The Importance of IP Resource Planning in Government ICT Strategic Plans

It seems everywhere I turn, there's someone throwing around statistics for how the Internet and broadband will drive economic growth, create jobs, end world hunger and bring world peace (ok, maybe not the later). Sure enough, government officials are buying into that rhetoric and extending it in initiatives like national broadband strategies, cybercrime and cybersecurity plans as well as e-governance strategies. more»

What the US Government Said About IANA in Singapore

Two weeks ago, the US government announced it would transition its role in the IANA functions to the global Internet community. It tasked ICANN with the job of arriving at a transition plan and noted that the current contract runs out in 18 months' time, 30 September 2015. This week, ICANN started that process at its meeting in Singapore. And on the ground were the two key US government officials behind the decision. more»

IANA: The World Loses if the Technical Industry Checks Out

On Friday, 14 March 2014, the U.S. Department of Commerce National Telecommunications and Information Administration (NTIA) announced its intention to transition the IANA functions to the global multistakeholder community. As expected, the announcement has sent adrenaline coursing through the veins of Internet governance experts and government policy people the world over. I'd argue, however, that it is an important point for the Internet's technical experts to sit up and take notice, as well: the fact that you are probably saying "what problem does this solve?" is a testimony to how much works well today, and we want to make sure it continues to work well in any future arrangements. more»

Designing Effective Regulation for IPv6 Adoption

So you are the IT regulator for a country and you are convinced that the shortage of IPv4 address space represents a threat to the development of the Internet in your country and you want to do something about it. Being that as regulator you don't really run the countries IP networks, what can you really do? I've heard many regulators in over 30 countries grapple with this problem. The purpose of this article is to think through some ideas to guide action on using (or not) regulation to drive IPv6 adoption. more»

Addressing 2013 - That Was the Year That Was

Time for another annual roundup from the world of IP addresses. What happened in 2013 and what is likely to happen in 2014? This is an update to the reports prepared at the same time in previous years, so let's see what has changed in the past 12 months in addressing the Internet, and look at how IP address allocation information can inform us of the changing nature of the network itself. more»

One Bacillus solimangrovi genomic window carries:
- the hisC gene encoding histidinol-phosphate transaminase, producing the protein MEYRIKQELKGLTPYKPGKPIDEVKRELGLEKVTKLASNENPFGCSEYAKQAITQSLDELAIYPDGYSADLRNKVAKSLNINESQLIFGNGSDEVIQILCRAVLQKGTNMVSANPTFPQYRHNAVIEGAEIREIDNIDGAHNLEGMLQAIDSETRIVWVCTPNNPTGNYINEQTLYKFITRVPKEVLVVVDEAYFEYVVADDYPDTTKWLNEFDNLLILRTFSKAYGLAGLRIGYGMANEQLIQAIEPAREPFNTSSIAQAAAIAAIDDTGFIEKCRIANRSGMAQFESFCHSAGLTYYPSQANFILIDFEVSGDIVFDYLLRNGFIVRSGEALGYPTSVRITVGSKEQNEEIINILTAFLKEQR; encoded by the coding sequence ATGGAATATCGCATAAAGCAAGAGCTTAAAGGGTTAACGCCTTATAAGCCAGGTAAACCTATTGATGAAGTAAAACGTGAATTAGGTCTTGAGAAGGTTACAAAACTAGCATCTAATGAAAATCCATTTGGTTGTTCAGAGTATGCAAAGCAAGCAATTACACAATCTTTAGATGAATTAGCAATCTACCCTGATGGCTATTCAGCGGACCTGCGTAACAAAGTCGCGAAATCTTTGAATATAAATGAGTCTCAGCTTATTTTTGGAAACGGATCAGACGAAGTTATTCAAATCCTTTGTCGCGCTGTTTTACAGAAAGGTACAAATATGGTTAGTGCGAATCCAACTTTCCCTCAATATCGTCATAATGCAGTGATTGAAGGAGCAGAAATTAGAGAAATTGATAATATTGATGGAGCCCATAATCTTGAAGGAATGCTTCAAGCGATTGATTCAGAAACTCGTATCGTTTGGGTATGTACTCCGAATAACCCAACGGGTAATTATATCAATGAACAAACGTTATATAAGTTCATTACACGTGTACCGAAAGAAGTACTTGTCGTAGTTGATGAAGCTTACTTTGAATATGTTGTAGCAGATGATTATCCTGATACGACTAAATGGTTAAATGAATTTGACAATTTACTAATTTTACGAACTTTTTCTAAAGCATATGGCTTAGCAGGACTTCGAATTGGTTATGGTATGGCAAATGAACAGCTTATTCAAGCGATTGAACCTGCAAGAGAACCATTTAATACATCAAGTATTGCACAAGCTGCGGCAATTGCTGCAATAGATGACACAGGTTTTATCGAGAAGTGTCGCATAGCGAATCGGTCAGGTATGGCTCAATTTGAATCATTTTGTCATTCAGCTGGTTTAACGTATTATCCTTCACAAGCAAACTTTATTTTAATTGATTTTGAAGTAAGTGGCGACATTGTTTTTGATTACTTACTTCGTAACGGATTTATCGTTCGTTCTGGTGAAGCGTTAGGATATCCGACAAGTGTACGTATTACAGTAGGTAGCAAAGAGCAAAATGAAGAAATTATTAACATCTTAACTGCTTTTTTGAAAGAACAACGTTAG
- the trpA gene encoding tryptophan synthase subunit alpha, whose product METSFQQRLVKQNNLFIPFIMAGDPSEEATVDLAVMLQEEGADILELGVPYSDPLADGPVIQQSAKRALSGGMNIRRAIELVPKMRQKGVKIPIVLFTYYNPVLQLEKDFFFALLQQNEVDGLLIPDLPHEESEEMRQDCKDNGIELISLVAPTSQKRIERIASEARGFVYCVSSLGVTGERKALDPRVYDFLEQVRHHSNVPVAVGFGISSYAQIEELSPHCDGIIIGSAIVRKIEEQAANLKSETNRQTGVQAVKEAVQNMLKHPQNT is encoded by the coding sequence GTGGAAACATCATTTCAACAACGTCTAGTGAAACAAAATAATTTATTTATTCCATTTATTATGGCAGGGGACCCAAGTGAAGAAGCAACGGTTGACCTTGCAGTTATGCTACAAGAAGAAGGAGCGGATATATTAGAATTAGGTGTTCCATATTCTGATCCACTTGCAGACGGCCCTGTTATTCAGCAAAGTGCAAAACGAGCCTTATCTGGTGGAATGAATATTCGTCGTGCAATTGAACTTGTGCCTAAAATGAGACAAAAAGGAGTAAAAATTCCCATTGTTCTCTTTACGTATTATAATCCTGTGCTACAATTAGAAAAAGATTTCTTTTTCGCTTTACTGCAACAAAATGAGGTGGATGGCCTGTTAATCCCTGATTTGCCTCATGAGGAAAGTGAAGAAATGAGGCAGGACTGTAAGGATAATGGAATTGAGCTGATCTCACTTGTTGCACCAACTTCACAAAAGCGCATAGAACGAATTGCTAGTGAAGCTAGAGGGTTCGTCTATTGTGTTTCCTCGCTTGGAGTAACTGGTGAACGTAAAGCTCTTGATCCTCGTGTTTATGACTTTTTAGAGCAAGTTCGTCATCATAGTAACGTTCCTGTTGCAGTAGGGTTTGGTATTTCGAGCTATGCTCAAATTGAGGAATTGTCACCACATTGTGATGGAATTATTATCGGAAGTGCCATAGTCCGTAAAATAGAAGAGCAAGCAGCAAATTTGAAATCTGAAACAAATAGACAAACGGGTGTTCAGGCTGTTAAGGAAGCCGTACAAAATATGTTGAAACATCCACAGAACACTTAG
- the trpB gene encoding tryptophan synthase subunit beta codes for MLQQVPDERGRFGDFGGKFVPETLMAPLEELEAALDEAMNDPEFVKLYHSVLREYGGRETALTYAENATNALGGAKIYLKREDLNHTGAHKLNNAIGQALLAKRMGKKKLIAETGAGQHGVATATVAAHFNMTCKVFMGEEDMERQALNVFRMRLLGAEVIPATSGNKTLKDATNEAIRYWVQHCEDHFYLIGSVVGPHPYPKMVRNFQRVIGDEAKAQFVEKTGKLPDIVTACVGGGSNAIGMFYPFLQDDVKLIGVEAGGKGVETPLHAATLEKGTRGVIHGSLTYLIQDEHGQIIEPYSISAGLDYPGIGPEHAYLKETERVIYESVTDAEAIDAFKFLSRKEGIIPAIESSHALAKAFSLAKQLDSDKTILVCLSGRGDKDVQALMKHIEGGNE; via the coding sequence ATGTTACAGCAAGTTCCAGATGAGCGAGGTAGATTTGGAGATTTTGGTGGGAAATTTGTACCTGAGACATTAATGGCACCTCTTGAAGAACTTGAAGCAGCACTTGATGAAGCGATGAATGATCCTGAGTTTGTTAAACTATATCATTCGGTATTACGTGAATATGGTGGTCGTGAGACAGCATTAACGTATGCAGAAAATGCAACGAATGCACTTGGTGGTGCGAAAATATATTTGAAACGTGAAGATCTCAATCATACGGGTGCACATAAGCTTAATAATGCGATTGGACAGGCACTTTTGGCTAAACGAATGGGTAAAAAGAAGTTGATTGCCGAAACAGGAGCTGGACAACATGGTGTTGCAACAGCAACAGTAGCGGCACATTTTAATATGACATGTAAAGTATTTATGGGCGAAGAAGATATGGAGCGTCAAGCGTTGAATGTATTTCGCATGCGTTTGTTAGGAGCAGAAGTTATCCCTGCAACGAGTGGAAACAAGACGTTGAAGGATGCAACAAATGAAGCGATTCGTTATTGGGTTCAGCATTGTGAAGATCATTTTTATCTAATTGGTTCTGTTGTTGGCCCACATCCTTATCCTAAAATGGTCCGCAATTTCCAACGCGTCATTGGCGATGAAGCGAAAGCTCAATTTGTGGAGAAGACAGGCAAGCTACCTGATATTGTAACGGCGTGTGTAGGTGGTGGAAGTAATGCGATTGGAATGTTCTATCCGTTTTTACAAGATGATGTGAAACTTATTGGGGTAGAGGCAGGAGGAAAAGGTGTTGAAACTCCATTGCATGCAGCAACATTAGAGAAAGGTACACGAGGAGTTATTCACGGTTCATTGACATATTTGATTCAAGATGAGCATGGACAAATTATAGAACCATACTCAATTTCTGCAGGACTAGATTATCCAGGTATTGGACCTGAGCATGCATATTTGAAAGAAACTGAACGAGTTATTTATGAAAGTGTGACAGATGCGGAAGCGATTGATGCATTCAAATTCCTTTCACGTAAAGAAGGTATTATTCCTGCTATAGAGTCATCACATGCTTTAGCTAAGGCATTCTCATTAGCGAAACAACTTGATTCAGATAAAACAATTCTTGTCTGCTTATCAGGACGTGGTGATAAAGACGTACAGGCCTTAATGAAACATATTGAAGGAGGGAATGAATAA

Thinking Strategically About the Benefits of IPv6

In a recent blog post How to Sell IPv6 to Executives -- Guidance for Engineers, the feedback I got from mailing list discussions was that the case for IPv6 was more of mitigating risk than some inherent benefit of IPv6 itself. That is quite true depending on context. In this article, I will attempt to give more insight into the benefits of deploying IPv6. In a nutshell, viewed from the traditional lens of benefit as something we know and recognise based upon experience, IPv6 has little benefit apart from the large address space. more»

News Briefs

Simple Overview of ICANN and the IANA Transition by Vint Cerf

Paul Vixie on How the Openness of the Internet Is Poisoning Us

INET Denver: IPv4 Exhaustion and the Path to IPv6

Akamai Reports 460 Times Increase in IPv6 Requests Over Its Platform Since Last Year

RIPE NCC Distributed Last IPv4 Address Space from the Available Pool

Internet Society ION Conferences: Call for Speakers - IPv6 and DNSSEC Experts

NTIA Awards IANA Functions Contract to ICANN

Vint Cerf: The Launch of a New Larger Internet

Department of Commerce Begins Re-Solicitation for IANA Contract

Department of Commerce Cancels IANA Contract RFP

A Closer Look at World IPv6 Day

RIPE NCC to Conduct Live Measurements for World IPv6 Day

Citrix Case Study Features Nixu DDI

Study Reports on Baseline of Global IPv6 Adoption

Asia Pacific IPv4 Exhausted, Becomes First Region Unable to Meet IPv4 Demand

Microsoft Offers $7.5 Million to Buy 666,624 IPv4 Addresses

Internet Census: 4 Billion Addresses Just Not Enough for 7 Billion People

ARIN Recognizes Interop for Returning IPv4 Address Space

Vinton Cerf Elected and Paul Vixie Re-elected to the ARIN Board of Trustees

IPv4 Address Space Now Below 5%, Says NRO

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IPv6: Extinction, Evolution or Revolution?

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Removing Need at RIPE

Industry Updates

Participants – Random Selection